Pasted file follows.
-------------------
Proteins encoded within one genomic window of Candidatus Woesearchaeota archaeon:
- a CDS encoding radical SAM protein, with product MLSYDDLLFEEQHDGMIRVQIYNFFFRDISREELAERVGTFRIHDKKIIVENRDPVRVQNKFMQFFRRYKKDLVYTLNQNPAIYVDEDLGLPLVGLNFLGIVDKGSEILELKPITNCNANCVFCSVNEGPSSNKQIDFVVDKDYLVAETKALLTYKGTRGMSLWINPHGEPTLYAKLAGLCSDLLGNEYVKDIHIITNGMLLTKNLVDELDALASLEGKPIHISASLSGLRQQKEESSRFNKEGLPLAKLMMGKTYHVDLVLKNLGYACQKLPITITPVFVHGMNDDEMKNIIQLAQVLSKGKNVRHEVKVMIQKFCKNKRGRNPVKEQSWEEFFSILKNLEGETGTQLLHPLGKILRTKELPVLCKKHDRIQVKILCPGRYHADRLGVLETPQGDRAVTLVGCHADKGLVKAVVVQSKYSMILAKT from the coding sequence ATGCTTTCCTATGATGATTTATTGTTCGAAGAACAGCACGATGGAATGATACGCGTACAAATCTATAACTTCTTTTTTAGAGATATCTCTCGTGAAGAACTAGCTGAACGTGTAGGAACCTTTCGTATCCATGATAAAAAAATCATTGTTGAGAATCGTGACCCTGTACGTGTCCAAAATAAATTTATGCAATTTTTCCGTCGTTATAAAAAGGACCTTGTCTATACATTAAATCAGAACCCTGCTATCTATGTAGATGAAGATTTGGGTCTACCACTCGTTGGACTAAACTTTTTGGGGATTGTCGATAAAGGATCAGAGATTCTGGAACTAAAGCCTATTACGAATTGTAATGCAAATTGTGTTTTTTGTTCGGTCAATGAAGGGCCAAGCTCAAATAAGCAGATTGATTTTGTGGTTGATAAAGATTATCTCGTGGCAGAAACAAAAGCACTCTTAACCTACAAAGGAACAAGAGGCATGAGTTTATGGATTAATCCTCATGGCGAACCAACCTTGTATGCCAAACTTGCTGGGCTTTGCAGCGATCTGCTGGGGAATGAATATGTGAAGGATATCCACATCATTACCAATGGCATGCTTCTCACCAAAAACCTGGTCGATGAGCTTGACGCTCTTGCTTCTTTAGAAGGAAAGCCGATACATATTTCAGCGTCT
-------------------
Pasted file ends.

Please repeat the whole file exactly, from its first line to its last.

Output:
Proteins encoded within one genomic window of Candidatus Woesearchaeota archaeon:
- a CDS encoding radical SAM protein, with product MLSYDDLLFEEQHDGMIRVQIYNFFFRDISREELAERVGTFRIHDKKIIVENRDPVRVQNKFMQFFRRYKKDLVYTLNQNPAIYVDEDLGLPLVGLNFLGIVDKGSEILELKPITNCNANCVFCSVNEGPSSNKQIDFVVDKDYLVAETKALLTYKGTRGMSLWINPHGEPTLYAKLAGLCSDLLGNEYVKDIHIITNGMLLTKNLVDELDALASLEGKPIHISASLSGLRQQKEESSRFNKEGLPLAKLMMGKTYHVDLVLKNLGYACQKLPITITPVFVHGMNDDEMKNIIQLAQVLSKGKNVRHEVKVMIQKFCKNKRGRNPVKEQSWEEFFSILKNLEGETGTQLLHPLGKILRTKELPVLCKKHDRIQVKILCPGRYHADRLGVLETPQGDRAVTLVGCHADKGLVKAVVVQSKYSMILAKT from the coding sequence ATGCTTTCCTATGATGATTTATTGTTCGAAGAACAGCACGATGGAATGATACGCGTACAAATCTATAACTTCTTTTTTAGAGATATCTCTCGTGAAGAACTAGCTGAACGTGTAGGAACCTTTCGTATCCATGATAAAAAAATCATTGTTGAGAATCGTGACCCTGTACGTGTCCAAAATAAATTTATGCAATTTTTCCGTCGTTATAAAAAGGACCTTGTCTATACATTAAATCAGAACCCTGCTATCTATGTAGATGAAGATTTGGGTCTACCACTCGTTGGACTAAACTTTTTGGGGATTGTCGATAAAGGATCAGAGATTCTGGAACTAAAGCCTATTACGAATTGTAATGCAAATTGTGTTTTTTGTTCGGTCAATGAAGGGCCAAGCTCAAATAAGCAGATTGATTTTGTGGTTGATAAAGATTATCTCGTGGCAGAAACAAAAGCACTCTTAACCTACAAAGGAACAAGAGGCATGAGTTTATGGATTAATCCTCATGGCGAACCAACCTTGTATGCCAAACTTGCTGGGCTTTGCAGCGATCTGCTGGGGAATGAATATGTGAAGGATATCCACATCATTACCAATGGCATGCTTCTCACCAAAAACCTGGTCGATGAGCTTGACGCTCTTGCTTCTTTAGAAGGAAAGCCGATACATATTTCAGCGTCT